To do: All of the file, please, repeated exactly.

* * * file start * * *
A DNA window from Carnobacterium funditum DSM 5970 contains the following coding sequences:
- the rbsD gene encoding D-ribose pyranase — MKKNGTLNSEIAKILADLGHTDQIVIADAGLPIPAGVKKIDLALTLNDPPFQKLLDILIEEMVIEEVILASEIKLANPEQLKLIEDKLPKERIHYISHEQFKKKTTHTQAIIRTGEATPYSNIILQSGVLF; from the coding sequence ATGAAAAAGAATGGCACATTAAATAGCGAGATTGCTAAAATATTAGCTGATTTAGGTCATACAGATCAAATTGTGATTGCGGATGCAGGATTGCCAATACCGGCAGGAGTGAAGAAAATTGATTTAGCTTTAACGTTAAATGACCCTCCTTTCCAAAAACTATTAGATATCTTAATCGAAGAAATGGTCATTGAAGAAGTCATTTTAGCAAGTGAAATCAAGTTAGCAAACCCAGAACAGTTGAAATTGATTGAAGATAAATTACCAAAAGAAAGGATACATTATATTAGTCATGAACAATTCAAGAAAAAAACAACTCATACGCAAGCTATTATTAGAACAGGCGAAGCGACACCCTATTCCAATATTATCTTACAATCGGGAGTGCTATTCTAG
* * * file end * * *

A DNA window from Carnobacterium funditum DSM 5970 contains the following coding sequences:
- the rbsD gene encoding D-ribose pyranase — MKKNGTLNSEIAKILADLGHTDQIVIADAGLPIPAGVKKIDLALTLNDPPFQKLLDILIEEMVIEEVILASEIKLANPEQLKLIEDKLPKERIHYISHEQFKKKTTHTQAIIRTGEATPYSNIILQSGVLF; from the coding sequence ATGAAAAAGAATGGCACATTAAATAGCGAGATTGCTAAAATATTAGCTGATTTAGGTCATACAGATCAAATTGTGATTGCGGATGCAGGATTGCCAATACCGGCAGGAGTGAAGAAAATTGATTTAGCTTTAACGTTAAATGACCCTCCTTTCCAAAAACTATTAGATATCTTAATCGAAGAAATGGTCATTGAAGAAGTCATTTTAGCAAGTGAAATCAAGTTAGCAAACCCAGAACAGTTGAAATTGATTGAAGATAAATTACCAAAAGAAAGGATACATTATATTAGTCATGAACAATTCAAGAAAAAAACAACTCATACGCAAGCTATTATTAGAACAGGCGAAGCGACACCCTATTCCAATATTATCTTACAATCGGGAGTGCTATTCTAG